Beverly’s railroad: mid-1881
By February 1881 The Beverly Dispatch was recommending the people support the Zanesville and Southeastern Railroad and let Zanesville take the lead “and we will follow.” Possibly Beverly would have been better off to continue their support of Mooney’s Bellaire and Southwestern. At the least, Beverly should have taken the lead and not depend on Zanesville, who might decide to build the railroad elsewhere – say to Caldwell, which is what happened. Beverly was already predicting the railroad from Zanesville would be finished by Thanksgiving 1882. With this, Beverly would have control of the trade over the entire Meigs Creek Valley.
While seemingly lagging on the Zanesville end, the Dispatch wrote on Feb. 25, 1881, “If Zanesville doesn’t help, just run the road up Olive Green and see how that strikes her.” The Olive Green Creek route was one of the first considered for the extension of the B. & S. W. (later B. Z. & C., see picture of engine, courtesy of Monroe County Historical Society). Furthermore, the paper noted, “As long as you allow Zanesville to think the road cannot be built without her aid, you will be without it.” By early March Thomas B. Townsend, a Zanesville businessman who grew up in Beverly, brought news that was almost too good to be true. The Zanesville and Southeastern Railway Company was willing to build a standard gauge railroad to Unionville on Meigs Creek and down the Muskingum River to Beverly. Speakers in Beverly often called this the Zanesville and Beverly Railroad, or Z. and B., and sometimes B. and Z., but these were never official names.
By mid-March Beverly leaders learned that the Bellaire-Woodsfield group wanted $60,000 to build the road, but the Zanesville group only wanted $25,000. This persuaded enough people and soon the Bellaire line was put on the back burner and the Zanesville line was moved to the front. On May 13 the Dispatch noted bad news followed by possible good news. “An engineer for some Chicago railroad company, who was sent out to survey a route by the way of Waterford to the northern part of the State, got off the line and come [sic] to Beverly last Saturday, but took a back tract upon discovery of his mistake,” wrote the newspaper. This was the beginning of the railroad that followed the west side of the Muskingum, the only one that successfully followed this river. The same paper noted, “Citizens of Zanesville approved selling of bonds to build the railroad through south Muskingum Co. and the continuation to Beverly or McConnelsville or Caldwell.”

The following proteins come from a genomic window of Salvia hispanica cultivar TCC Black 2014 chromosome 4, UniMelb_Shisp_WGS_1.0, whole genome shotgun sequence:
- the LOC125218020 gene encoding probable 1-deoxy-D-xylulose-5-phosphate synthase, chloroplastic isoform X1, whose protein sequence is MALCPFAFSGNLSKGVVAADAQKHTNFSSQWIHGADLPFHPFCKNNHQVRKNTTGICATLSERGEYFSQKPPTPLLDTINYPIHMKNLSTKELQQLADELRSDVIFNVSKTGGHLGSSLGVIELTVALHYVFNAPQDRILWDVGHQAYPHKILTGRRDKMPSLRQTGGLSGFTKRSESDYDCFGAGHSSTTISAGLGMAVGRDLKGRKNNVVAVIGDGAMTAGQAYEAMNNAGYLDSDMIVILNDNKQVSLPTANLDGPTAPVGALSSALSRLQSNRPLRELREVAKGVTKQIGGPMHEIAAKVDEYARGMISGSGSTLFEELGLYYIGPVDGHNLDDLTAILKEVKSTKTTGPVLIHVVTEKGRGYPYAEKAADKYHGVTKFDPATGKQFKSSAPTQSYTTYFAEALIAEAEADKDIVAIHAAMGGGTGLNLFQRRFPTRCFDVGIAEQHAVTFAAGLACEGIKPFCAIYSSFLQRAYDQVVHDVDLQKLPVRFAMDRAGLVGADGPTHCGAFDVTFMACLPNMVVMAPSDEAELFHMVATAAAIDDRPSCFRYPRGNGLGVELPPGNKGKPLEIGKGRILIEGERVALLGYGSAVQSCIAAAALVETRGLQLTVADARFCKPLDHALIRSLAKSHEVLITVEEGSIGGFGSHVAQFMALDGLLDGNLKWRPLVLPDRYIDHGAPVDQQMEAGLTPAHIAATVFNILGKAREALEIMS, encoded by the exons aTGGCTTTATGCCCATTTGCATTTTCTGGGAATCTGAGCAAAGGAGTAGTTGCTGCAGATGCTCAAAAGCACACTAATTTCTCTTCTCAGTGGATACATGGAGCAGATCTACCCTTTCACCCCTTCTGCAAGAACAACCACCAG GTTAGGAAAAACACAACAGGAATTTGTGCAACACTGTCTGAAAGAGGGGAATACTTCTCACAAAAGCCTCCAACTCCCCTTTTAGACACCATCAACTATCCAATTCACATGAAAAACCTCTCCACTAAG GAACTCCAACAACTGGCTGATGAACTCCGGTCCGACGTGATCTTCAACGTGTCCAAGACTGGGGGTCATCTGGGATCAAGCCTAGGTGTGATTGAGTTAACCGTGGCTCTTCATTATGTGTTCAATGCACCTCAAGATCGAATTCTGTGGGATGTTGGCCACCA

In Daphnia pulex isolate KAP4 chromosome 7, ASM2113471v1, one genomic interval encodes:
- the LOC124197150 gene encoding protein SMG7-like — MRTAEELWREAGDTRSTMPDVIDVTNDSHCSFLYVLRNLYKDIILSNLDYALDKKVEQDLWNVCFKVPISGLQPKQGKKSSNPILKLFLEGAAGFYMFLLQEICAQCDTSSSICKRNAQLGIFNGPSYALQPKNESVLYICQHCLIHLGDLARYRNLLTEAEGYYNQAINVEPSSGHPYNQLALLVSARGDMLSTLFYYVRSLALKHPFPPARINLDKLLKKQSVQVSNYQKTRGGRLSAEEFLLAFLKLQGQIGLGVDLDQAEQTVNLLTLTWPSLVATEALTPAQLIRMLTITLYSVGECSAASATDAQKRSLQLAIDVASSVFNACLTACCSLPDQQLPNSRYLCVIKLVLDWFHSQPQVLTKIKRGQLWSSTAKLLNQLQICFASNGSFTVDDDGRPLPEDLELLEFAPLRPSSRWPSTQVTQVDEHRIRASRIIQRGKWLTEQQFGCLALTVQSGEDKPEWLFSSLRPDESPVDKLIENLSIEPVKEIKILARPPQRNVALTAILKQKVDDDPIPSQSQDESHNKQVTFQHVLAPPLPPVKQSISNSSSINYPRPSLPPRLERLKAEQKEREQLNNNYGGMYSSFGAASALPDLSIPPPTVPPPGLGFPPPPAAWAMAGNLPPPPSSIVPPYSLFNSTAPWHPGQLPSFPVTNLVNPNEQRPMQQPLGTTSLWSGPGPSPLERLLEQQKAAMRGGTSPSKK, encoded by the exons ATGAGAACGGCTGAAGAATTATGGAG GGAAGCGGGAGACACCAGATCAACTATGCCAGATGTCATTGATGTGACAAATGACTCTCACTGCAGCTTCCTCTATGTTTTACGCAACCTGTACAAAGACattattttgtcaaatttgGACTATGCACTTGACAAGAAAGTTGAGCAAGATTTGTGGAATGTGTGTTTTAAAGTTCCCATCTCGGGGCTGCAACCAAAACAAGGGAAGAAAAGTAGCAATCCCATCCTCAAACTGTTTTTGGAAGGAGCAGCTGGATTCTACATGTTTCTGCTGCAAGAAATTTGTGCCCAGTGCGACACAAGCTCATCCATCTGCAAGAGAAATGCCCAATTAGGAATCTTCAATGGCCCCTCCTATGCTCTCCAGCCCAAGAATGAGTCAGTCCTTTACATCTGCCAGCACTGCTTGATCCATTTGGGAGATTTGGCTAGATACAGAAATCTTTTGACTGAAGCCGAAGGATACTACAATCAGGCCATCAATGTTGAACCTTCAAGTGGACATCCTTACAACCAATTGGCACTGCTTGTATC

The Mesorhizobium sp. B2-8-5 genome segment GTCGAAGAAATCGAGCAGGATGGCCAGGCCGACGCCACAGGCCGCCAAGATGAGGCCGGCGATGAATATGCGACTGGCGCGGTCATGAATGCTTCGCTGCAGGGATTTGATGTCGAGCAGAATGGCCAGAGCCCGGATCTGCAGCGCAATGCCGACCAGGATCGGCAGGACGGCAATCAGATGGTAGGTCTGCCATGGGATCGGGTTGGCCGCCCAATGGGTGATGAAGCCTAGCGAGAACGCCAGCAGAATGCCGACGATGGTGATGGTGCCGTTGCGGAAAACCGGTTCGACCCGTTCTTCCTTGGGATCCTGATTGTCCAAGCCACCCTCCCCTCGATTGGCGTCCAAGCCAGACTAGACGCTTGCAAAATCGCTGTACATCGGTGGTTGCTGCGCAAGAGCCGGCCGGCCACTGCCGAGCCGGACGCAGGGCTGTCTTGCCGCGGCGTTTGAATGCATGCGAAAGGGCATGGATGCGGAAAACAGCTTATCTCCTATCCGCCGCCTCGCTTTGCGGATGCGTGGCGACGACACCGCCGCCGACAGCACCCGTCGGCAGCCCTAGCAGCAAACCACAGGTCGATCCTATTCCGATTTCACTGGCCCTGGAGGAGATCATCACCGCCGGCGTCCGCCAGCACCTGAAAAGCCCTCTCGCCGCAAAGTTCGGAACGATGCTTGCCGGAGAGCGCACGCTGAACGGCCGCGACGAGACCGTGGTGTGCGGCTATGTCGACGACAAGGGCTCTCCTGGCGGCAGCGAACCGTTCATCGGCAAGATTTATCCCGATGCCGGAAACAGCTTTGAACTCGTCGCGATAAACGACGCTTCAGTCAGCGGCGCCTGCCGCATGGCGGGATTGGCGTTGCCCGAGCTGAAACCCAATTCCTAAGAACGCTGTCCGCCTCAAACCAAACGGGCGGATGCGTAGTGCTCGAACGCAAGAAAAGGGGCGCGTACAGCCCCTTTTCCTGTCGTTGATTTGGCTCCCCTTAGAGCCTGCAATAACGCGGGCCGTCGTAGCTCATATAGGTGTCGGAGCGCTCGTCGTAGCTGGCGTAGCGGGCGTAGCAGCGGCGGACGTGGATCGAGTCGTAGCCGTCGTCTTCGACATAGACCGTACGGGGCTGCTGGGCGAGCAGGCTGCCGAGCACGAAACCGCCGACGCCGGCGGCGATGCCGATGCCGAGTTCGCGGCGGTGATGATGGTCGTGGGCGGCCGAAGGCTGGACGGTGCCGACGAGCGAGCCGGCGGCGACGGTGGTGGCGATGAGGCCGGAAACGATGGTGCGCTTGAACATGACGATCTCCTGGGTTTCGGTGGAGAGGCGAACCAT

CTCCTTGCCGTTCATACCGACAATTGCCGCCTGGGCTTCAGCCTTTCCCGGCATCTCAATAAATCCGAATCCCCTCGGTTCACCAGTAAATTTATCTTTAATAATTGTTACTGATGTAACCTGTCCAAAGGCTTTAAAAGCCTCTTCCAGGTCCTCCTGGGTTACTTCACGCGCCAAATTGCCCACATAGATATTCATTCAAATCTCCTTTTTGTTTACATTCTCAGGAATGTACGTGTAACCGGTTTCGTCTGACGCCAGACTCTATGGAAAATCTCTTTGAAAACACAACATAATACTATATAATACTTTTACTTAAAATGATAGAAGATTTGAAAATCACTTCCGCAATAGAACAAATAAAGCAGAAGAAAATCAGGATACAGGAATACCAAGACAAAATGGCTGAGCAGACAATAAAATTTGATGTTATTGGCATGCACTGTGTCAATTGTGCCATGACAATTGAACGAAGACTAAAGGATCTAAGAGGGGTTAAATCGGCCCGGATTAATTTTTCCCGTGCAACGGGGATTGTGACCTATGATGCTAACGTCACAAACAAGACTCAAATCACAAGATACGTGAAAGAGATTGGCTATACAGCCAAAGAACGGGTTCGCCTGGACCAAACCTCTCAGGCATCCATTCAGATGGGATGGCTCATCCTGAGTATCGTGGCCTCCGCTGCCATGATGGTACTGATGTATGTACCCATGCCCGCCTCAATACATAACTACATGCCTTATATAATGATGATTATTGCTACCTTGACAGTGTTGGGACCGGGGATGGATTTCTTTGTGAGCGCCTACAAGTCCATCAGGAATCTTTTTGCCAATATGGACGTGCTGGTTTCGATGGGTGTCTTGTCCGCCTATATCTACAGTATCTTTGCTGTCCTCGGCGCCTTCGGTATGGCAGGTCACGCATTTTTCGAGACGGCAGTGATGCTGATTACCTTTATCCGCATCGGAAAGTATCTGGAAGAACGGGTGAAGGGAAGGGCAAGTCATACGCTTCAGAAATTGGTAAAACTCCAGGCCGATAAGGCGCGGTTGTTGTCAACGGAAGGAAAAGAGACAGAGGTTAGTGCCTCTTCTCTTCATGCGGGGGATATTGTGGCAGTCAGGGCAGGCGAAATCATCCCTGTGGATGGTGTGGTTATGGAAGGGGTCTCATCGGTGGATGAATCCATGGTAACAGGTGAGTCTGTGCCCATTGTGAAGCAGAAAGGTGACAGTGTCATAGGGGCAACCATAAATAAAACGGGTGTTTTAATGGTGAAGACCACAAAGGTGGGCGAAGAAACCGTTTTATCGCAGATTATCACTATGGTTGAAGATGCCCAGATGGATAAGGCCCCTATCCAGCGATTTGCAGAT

Headlines in the March 11, 1881, issue of the Dispatch read, “Beverly and Zanesville join.” A large and enthusiastic crowd met at the mayor’s office. Dr. Henry S. Clark was elected chairman and C. E. F. Miller, secretary. Thomas B. Townsend told the group that Zanesville held $150,000 in the B. & O. stock, which if the state legislature and the voters of Muskingum County approved, could be used to construct the railroad. Beverly’s obligations would be at least $25,000. Oliver Tucker spoke to the group, “The B. & S. W. wants $60,000 of Beverly to run their extension, which is too much – but we can raise what Zanesville requires of us.” Now two railroad companies wanted Beverly on their line. Beverly had placed one, the Bellaire and Southwestern, on hold, but they were hot and heavy after the other one, the Zanesville and Southeastern.
The Dispatch was all in favor of the route from Zanesville on March 18. “The people favor,” the paper wrote, “any railroad that will make Beverly a main point, not a branch.” Also, “Zanesville is the only party that has made us a well-defined proposal.” Besides, the paper added, Sullivan’s B. & S. W. was contemplating crossing the Muskingum River at Windsor (Stockport).
By this time Col. Sullivan had proposed a new railroad, the Bellaire, Beaver Valley and Shawnee Railroad, or the B., B. V. & S. The Dispatch wrote, “Build the road to Zanesville, and then if the B. & S. W. or the [B.], B. V. & S. roads want to join and come down Meigs creek with the B. & Z. [Beverly and Zanesville] we have no objection.” Many in Beverly considered the B., B. V. & S. a “paper railroad,” just another one of Sullivan” schemes that had not started laying tracts yet. Now three railroad companies had on eye on Beverly.
Phillip L. Crane, a Waterford resident and Marietta history teacher for 32 years, shares historical events in the Lower Muskingum Valley.